Most of the "Tarzans" here made it from properties plus well-paying day job ;)

    2. Smol,

      I would say 99.99% of people in our local blogosphere "made it" due to above-median salary. ;)

      That's why after 56 years of S'pore independence, parents still start from 1st principles ... no parent will be eager to train their kids to be investors or to push them into entrepreneurship at the expense of their formal studies.

      I've yet to come across anyone in S'pore who managed to accumulate a base $1M as a salaried worker on less than $3K salary. No, Toto winners don't count lol.

      With cryptos, there might be some individuals who did it, but chances are they're earning at least the median if not higher salaries.

    3. Spur,


      And I thought I'm the "fool" who likes to poke the Emperor is not wearing anything!?

      Compared to your "full nudity" comment above, I'm the shrinking violet!

      That's the reason why so many so called FIRE seekers are burning their evenings and weekends to secure multiple streams of income.

      I mean if others graduate earn $6-8K, while you earn $3-4K, of course must secure multiple streams of income just to catch up!

      Before people start hitting me, I must share I'm same, same.

      I remember my Sec 2 Geography teacher cheerleading me,

      "Jared, if others study 10 minutes understand while you need 7 hours, so be it! Once you understood, there's no difference!"

      I guess youths who are on the 1M65 bandwagon probably had the same Geography teacher as me!?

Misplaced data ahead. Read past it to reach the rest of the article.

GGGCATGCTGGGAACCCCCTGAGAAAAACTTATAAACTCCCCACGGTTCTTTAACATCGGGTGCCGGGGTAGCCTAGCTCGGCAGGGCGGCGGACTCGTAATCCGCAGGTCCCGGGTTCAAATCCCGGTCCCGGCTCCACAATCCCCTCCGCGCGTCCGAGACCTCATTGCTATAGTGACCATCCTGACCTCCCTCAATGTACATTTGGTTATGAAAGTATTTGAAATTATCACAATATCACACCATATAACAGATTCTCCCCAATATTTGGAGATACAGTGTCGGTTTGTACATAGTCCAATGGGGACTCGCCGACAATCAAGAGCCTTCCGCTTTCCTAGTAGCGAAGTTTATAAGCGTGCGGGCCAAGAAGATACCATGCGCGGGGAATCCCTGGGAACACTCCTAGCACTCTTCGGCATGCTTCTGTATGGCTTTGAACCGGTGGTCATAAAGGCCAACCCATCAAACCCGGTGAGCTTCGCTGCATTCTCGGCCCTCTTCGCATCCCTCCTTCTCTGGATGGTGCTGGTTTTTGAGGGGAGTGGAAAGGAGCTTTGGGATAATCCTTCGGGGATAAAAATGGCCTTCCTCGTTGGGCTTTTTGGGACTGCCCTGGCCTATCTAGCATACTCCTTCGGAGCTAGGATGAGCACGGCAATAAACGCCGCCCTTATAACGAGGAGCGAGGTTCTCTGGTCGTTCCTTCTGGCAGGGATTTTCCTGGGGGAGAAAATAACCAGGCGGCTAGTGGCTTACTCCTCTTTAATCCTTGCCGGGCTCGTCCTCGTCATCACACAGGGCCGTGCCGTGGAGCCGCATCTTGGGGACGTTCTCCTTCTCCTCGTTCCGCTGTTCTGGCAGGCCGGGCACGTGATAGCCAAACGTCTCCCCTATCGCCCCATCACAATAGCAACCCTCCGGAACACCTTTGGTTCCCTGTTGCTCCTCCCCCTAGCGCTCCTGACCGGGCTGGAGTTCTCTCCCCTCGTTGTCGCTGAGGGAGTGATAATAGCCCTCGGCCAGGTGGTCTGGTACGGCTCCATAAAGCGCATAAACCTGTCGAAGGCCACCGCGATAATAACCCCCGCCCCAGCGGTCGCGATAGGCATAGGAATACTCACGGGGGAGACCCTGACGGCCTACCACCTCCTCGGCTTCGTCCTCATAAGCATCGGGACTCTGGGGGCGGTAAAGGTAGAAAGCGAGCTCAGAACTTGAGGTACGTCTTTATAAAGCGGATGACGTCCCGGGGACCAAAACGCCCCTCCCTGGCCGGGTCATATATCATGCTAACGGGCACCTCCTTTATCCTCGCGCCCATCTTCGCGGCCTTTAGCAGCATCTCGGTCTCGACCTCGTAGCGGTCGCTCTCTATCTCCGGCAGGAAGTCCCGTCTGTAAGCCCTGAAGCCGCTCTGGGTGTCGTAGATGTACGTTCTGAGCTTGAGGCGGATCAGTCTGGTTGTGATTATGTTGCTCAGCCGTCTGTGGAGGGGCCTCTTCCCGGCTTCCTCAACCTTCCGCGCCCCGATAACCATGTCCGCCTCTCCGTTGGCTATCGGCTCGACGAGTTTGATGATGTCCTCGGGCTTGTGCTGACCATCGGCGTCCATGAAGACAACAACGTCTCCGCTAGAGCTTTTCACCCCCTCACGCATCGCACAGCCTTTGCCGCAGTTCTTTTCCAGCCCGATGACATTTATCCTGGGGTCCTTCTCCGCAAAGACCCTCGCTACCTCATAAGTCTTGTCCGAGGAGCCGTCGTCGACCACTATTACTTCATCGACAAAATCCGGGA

But let's not pretend that all things being equal, we would prefer to have 1M35!

  3. "So if you have anything less than $100K, you don't have write a cock and bull story why you are into stocks (REITs) over properties. "


    Don't mind the occasional negative comment out of the usually positive comments I make.

    I agree it is more credible to listen to opinions regarding property from someone who has actual experience in property and REITs.

    However, what is wrong if some youths have strong opinions on an asset class that they are still unable to afford at the moment? What matters is whether they have the right facts, valid reasons and proper reasoning on the issue.

    Is it polite to criticise these youthful opinions as bullshit? I don't know which article you are referring to. If they are misleading the public with wrong information or encouraging others to buy risky stuff irresponsibly, then call them out (that's good intention on your part. You are welcomed to do the same on me) Otherwise, it is rude to make personal remarks like "Don't talk so much if you're can't afford".

    1. hyom,

      All feedback welcomed. Just as long you don't hit the face!

      Its not meant to be polite. Its an "Arguing with the Stop Sign" post ;)

      Not obvious, a bit subtle, but it is what it is. I would be disappointed if my "passion" is not conveyed in the words I've chosen. LOL!

      I thought I've made it quite crystal in my first two sentences:

      "You know the bullshit out there?

      Its not a fair or balanced comparison when right out of the gate, you can't afford properties yet lah! Wink."

      Its like someone extolling the joys of being "single" when the reality is he can't get a date!

      Or a peer smoking everyone during class reunions how he has no desire for management positions when he is "condemned" by his firm...

      I thought I've been polite and kind by not putting links to call out these youths directly?

      Hey! "Don't talk so much if you're can't afford" - that's what you say one hor!

      I'm a better wordsmith than to be so brutal...